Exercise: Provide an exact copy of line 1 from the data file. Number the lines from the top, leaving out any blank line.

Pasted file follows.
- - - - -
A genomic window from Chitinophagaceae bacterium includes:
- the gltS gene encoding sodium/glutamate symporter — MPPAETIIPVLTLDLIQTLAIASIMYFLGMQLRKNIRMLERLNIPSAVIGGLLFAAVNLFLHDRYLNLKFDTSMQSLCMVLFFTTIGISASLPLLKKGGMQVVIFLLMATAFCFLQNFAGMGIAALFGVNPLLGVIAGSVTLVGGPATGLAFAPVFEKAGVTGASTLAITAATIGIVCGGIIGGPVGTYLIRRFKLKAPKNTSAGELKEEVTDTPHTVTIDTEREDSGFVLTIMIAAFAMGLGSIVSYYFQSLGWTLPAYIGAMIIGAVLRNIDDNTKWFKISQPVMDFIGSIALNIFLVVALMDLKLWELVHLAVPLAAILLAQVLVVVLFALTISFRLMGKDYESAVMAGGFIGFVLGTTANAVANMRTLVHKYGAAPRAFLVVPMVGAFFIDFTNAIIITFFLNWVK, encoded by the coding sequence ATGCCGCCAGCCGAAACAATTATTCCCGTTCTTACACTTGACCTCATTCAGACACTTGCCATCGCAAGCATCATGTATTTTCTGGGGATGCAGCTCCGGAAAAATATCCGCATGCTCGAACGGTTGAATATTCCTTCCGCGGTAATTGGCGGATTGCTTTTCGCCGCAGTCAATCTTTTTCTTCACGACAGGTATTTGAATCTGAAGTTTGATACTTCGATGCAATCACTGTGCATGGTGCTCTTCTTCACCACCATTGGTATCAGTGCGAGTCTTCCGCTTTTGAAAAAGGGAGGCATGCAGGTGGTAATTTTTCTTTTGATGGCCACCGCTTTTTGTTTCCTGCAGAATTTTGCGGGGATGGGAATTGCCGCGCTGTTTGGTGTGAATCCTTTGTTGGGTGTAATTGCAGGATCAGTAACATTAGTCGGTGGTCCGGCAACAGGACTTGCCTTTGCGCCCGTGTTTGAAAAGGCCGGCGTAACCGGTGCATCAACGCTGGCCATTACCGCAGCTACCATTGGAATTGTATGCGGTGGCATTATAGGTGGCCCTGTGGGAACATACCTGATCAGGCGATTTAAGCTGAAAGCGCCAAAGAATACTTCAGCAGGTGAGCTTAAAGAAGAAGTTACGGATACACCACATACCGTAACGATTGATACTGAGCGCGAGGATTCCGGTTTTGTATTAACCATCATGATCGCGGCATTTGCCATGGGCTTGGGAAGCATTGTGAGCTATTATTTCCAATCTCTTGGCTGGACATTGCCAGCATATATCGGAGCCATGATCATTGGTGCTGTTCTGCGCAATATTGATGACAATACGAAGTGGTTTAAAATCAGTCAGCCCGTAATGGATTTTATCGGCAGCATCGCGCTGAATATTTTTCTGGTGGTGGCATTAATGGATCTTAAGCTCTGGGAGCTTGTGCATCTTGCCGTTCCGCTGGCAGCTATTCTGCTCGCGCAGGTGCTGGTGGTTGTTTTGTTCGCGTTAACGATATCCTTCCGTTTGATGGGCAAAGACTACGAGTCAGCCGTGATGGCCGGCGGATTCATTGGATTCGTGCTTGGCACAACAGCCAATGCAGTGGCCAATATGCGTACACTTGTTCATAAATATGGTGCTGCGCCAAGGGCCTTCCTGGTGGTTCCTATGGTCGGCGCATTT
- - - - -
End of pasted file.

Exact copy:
A genomic window from Chitinophagaceae bacterium includes: